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Friday, 31 January 2014

Giving romance heroes a say




Having read The Rescued Heart, a friend made an interesting comment. “I could see why she fell in love with him,” she said. “The way you described him, he was gorgeous. But I couldn’t see why he was attracted to her when she was middle-aged and insecure.”

In The Rescued Heart, the hero is an artist, accustomed to looking beyond the surface. However, my friend's comment made me think. As a romance author, I fall a little in love with each of my heroes despite his flaws, and I hope my readers do the same. Therefore I endeavour to get under the skin of my heroine, and I describe the characters’ shared journey from her point of view. Although my heroine takes centre stage, naturally she spends more time reacting to her man’s admirable or infuriating behaviour than reflecting on her own good and bad points. (Like all of us, she is oblivious to her own flaws).


Perhaps it is time to give my heroes more of a say.

9 comments:

  1. Very interesting discussion, Madeleine. But do you think we concentrate on the heroines more because we are mostly writing for women readers or because we are women, hence feeling the love for a hero? If a man writes a story, on whom do they concentrate?

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    1. Good point, Andy. There is a distinction, but the two approaches reinforce each other. As a woman author I feel more comfortable imagining myself in my heroine's skin, but I assume most readers also identify with the heroine. Madeleine

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  2. I love writing from a male pov. I find it freeing. I raised two sons, with the football and wrestling teams in and out of our home all the time. I was one of the first women to work in manufacturing at Mack Trucks. I have 28 years machine shop experience, so I know how men think and grumble and talk. Writing from their pov is so much fun and if I could I'd probably write an entire romance from the male mind. As a reader, I prefer the male characters over the female every time--and isn't that our job as romance writers? To make the reader fall a little in love with the man in our stories. Because of my preference, I have to work hard to keep my books half female and half male pov.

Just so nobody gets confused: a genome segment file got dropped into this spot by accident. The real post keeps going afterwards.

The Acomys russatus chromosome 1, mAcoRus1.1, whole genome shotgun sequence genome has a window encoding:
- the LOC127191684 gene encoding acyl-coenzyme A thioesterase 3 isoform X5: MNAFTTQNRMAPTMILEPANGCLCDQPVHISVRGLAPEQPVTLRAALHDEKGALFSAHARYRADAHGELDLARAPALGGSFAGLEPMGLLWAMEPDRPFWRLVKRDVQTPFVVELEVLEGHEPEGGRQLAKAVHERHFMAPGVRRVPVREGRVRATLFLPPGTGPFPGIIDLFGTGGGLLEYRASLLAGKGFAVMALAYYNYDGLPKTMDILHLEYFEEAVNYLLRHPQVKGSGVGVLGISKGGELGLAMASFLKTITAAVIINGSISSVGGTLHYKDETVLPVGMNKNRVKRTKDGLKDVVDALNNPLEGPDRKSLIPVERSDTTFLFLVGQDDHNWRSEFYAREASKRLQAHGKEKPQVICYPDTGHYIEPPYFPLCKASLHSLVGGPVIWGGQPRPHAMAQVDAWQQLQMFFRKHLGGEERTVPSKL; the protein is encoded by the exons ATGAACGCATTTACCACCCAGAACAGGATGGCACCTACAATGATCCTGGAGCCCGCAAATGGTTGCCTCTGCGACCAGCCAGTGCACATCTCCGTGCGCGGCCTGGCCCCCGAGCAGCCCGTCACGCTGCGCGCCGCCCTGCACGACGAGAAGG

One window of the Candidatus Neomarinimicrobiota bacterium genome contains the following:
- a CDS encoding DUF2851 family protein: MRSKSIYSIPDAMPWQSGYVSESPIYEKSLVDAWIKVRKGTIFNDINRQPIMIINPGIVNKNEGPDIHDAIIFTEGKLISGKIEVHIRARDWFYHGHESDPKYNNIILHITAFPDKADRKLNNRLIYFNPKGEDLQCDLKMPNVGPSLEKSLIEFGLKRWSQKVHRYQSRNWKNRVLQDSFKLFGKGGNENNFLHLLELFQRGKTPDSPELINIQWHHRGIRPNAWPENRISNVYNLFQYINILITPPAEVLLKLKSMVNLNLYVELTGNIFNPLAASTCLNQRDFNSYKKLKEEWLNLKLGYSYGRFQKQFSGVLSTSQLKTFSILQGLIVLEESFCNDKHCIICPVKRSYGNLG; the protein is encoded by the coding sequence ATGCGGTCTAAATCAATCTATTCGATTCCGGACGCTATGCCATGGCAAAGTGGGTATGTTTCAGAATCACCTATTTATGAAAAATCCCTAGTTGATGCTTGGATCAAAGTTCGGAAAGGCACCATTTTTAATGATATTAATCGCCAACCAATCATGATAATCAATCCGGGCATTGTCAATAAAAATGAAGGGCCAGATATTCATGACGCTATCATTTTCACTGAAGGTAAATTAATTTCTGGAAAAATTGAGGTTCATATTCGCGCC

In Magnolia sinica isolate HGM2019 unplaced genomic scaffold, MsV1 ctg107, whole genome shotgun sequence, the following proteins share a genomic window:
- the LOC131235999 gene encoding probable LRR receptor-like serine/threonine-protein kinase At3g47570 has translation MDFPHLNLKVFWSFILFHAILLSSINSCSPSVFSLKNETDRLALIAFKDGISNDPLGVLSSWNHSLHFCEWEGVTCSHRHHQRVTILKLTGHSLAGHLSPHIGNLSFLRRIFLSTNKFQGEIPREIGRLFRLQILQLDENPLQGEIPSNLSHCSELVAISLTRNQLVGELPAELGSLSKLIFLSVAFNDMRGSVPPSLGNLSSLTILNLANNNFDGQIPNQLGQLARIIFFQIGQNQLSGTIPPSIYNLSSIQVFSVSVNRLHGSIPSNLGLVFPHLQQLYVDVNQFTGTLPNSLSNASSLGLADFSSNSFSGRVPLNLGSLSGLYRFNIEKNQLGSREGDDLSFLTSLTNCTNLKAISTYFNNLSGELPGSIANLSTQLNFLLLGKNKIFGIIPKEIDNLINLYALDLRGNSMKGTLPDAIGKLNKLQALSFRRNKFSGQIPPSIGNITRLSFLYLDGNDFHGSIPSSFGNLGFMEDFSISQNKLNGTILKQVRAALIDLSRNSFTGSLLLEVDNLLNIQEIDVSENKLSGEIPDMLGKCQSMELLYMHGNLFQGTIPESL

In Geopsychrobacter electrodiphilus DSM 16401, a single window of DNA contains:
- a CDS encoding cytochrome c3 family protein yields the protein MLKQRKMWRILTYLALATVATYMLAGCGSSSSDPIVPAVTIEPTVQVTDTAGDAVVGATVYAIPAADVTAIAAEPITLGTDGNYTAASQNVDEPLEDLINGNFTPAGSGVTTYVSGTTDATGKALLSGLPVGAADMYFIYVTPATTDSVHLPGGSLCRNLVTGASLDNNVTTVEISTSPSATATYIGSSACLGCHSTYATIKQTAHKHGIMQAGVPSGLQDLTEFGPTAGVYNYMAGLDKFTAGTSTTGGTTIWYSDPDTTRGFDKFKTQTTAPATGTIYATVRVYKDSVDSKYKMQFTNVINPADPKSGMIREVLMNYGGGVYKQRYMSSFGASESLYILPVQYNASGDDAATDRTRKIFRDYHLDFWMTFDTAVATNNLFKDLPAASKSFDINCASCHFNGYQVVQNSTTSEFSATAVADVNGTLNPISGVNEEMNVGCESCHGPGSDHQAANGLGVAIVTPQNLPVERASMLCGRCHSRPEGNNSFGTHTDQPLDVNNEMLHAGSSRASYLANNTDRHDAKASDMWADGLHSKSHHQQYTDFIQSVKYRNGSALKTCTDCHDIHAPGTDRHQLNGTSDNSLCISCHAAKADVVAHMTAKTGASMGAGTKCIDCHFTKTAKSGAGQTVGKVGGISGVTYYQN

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    1. What an unusual career, Vonnie, and a great resource for a romance writer. Madeleine

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  3. I rather like the male pov too. sometimes I think I have that down better than the female's although I do try to stick to the 1/2 and 1/2 structure. I think some stories lend themselves better to one or the other, though. Good post.

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    1. I agree with you, Barbara, that some stories lend themselves better to being told from a male or female point of view. As an author, I have my own ideas at the outset, but sometimes a character takes over and a minor thread of the story develops into a major one. Madeleine

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  4. Like Vonnie, I grew up with men, worked with men, even gave birth to a couple of them, but I prefer the woman's POV and have more patience with her. I try to make sure there are enough flaws to go around and I do the (mostly) half and half structure when I write, too. But it's the women I write for, feel for (more), and identify with. Good discussion.

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  5. Madeleine, like you I find I have to fall in love with my heroes or I find it hard to make it believable for my heroine. I like reading the woman's POV, but most of my romantic suspense books are written from both points of view so that readers get an idea of what the hero sees in heroine. But writing from the male POV can be tough. Like some of the others I spent my career working around lots of men and it gave me a good idea of their motivations, but sometimes, like even with my heroines, they just do what those male characters do just what THEY want to do.

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    1. Liz and Rebecca, I agree it would be a dull world if we only ever heard one side of the story, like family life would be dull without our exasperating menfolk. My romances do include both POV, although the split was more two thirds / one third than half and half. That's just the way it happened in those books and that's what I felt comfortable with. I'll see how my current work in progress turns out.

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